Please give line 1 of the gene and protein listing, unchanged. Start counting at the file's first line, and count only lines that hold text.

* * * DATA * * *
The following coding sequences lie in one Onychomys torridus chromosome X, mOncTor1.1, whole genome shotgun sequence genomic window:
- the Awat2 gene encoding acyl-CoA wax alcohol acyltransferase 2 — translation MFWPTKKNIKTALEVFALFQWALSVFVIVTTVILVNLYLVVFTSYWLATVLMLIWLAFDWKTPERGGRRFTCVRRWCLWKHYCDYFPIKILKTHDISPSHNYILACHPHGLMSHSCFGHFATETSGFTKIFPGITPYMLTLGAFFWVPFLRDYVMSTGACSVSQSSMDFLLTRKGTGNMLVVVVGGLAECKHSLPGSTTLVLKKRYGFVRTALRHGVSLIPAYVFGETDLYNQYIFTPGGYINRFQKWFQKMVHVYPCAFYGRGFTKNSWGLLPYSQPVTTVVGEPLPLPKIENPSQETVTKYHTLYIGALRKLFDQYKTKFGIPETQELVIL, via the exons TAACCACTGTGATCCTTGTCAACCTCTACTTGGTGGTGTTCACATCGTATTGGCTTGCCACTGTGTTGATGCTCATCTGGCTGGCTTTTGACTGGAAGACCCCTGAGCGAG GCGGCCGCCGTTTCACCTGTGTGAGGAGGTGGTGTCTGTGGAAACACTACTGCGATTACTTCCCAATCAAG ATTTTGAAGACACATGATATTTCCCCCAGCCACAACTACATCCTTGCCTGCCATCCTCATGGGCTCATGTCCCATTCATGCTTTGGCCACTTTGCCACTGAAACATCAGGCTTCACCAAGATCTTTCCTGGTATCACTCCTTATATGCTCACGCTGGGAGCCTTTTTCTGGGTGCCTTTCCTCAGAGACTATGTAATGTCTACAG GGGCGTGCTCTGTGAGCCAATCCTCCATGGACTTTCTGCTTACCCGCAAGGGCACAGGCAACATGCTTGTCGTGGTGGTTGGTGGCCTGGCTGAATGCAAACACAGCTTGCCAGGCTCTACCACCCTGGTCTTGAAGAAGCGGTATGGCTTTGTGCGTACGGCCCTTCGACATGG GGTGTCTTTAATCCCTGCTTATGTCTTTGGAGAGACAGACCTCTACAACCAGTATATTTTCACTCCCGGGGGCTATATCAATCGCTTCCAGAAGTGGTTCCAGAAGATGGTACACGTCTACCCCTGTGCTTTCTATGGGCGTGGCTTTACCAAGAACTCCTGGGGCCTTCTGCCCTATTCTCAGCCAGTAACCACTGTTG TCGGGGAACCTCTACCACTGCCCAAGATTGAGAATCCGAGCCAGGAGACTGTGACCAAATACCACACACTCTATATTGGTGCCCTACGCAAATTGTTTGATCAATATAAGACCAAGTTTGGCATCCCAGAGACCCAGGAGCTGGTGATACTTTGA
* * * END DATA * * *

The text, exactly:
The following coding sequences lie in one Onychomys torridus chromosome X, mOncTor1.1, whole genome shotgun sequence genomic window: